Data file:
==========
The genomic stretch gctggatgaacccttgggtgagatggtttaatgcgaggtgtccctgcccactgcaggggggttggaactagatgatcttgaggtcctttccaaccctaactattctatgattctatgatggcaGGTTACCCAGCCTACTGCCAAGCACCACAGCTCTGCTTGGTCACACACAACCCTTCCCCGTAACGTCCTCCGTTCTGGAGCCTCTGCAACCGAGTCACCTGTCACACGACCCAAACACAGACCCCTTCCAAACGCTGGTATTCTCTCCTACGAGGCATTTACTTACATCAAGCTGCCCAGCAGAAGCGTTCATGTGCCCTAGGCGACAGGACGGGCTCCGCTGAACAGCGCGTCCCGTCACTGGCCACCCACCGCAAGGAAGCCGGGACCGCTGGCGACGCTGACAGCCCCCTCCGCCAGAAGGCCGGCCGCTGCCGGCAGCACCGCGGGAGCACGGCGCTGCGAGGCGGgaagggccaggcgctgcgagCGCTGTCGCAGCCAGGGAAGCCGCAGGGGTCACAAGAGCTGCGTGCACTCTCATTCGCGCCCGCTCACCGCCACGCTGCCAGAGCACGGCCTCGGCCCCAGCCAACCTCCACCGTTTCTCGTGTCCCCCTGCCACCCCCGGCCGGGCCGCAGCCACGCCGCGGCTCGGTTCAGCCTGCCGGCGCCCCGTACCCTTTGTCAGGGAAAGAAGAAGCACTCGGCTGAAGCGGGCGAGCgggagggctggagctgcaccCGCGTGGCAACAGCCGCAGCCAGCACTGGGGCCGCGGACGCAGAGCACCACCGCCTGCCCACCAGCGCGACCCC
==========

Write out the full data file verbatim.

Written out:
The genomic stretch gctggatgaacccttgggtgagatggtttaatgcgaggtgtccctgcccactgcaggggggttggaactagatgatcttgaggtcctttccaaccctaactattctatgattctatgatggcaGGTTACCCAGCCTACTGCCAAGCACCACAGCTCTGCTTGGTCACACACAACCCTTCCCCGTAACGTCCTCCGTTCTGGAGCCTCTGCAACCGAGTCACCTGTCACACGACCCAAACACAGACCCCTTCCAAACGCTGGTATTCTCTCCTACGAGGCATTTACTTACATCAAGCTGCCCAGCAGAAGCGTTCATGTGCCCTAGGCGACAGGACGGGCTCCGCTGAACAGCGCGTCCCGTCACTGGCCACCCACCGCAAGGAAGCCGGGACCGCTGGCGACGCTGACAGCCCCCTCCGCCAGAAGGCCGGCCGCTGCCGGCAGCACCGCGGGAGCACGGCGCTGCGAGGCGGgaagggccaggcgctgcgagCGCTGTCGCAGCCAGGGAAGCCGCAGGGGTCACAAGAGCTGCGTGCACTCTCATTCGCGCCCGCTCACCGCCACGCTGCCAGAGCACGGCCTCGGCCCCAGCCAACCTCCACCGTTTCTCGTGTCCCCCTGCCACCCCCGGCCGGGCCGCAGCCACGCCGCGGCTCGGTTCAGCCTGCCGGCGCCCCGTACCCTTTGTCAGGGAAAGAAGAAGCACTCGGCTGAAGCGGGCGAGCgggagggctggagctgcaccCGCGTGGCAACAGCCGCAGCCAGCACTGGGGCCGCGGACGCAGAGCACCACCGCCTGCCCACCAGCGCGACCCC